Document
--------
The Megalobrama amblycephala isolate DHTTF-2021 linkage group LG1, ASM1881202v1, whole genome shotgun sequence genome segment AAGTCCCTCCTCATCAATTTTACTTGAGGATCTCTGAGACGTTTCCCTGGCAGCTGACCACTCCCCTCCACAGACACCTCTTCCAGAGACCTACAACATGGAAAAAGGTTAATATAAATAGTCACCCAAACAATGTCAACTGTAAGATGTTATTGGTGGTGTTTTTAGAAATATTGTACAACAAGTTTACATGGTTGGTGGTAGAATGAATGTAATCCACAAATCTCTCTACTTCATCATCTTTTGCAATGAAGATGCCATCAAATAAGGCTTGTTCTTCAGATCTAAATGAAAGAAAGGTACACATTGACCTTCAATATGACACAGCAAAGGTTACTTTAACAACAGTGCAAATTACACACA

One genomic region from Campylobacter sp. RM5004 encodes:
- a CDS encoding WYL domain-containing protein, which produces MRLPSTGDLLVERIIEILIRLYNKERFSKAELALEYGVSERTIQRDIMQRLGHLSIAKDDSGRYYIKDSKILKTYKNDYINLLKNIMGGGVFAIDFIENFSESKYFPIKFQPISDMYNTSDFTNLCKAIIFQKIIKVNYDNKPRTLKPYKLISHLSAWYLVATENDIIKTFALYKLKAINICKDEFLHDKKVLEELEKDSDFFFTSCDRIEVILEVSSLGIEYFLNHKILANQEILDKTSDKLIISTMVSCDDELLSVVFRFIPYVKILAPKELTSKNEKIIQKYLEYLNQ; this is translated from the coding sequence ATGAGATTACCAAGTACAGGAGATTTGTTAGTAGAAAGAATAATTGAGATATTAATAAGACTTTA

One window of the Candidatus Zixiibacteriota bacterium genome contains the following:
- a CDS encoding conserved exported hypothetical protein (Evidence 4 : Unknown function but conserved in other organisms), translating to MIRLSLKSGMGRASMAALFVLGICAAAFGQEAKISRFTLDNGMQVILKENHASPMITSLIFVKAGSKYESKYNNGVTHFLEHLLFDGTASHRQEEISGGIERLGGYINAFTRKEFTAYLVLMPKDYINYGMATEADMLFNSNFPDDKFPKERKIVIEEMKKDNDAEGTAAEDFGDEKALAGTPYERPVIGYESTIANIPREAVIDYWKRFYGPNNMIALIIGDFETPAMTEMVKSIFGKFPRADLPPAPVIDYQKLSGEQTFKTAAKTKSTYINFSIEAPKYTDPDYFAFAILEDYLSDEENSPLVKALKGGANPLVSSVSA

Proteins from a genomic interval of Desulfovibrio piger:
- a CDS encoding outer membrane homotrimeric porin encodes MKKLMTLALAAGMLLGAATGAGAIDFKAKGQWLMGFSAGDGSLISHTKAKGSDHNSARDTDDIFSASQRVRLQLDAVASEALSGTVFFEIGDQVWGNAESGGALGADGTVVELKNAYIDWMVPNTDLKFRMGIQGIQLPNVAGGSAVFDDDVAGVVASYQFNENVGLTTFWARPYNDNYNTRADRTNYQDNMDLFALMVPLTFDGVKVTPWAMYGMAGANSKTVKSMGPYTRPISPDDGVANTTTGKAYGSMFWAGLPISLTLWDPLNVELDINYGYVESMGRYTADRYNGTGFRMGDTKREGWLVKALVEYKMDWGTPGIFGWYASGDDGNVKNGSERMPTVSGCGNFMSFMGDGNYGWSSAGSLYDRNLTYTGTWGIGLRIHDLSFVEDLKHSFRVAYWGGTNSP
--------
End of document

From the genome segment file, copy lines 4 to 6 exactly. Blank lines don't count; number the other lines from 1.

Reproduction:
One window of the Candidatus Zixiibacteriota bacterium genome contains the following:
- a CDS encoding conserved exported hypothetical protein (Evidence 4 : Unknown function but conserved in other organisms), translating to MIRLSLKSGMGRASMAALFVLGICAAAFGQEAKISRFTLDNGMQVILKENHASPMITSLIFVKAGSKYESKYNNGVTHFLEHLLFDGTASHRQEEISGGIERLGGYINAFTRKEFTAYLVLMPKDYINYGMATEADMLFNSNFPDDKFPKERKIVIEEMKKDNDAEGTAAEDFGDEKALAGTPYERPVIGYESTIANIPREAVIDYWKRFYGPNNMIALIIGDFETPAMTEMVKSIFGKFPRADLPPAPVIDYQKLSGEQTFKTAAKTKSTYINFSIEAPKYTDPDYFAFAILEDYLSDEENSPLVKALKGGANPLVSSVSA

Proteins from a genomic interval of Desulfovibrio piger: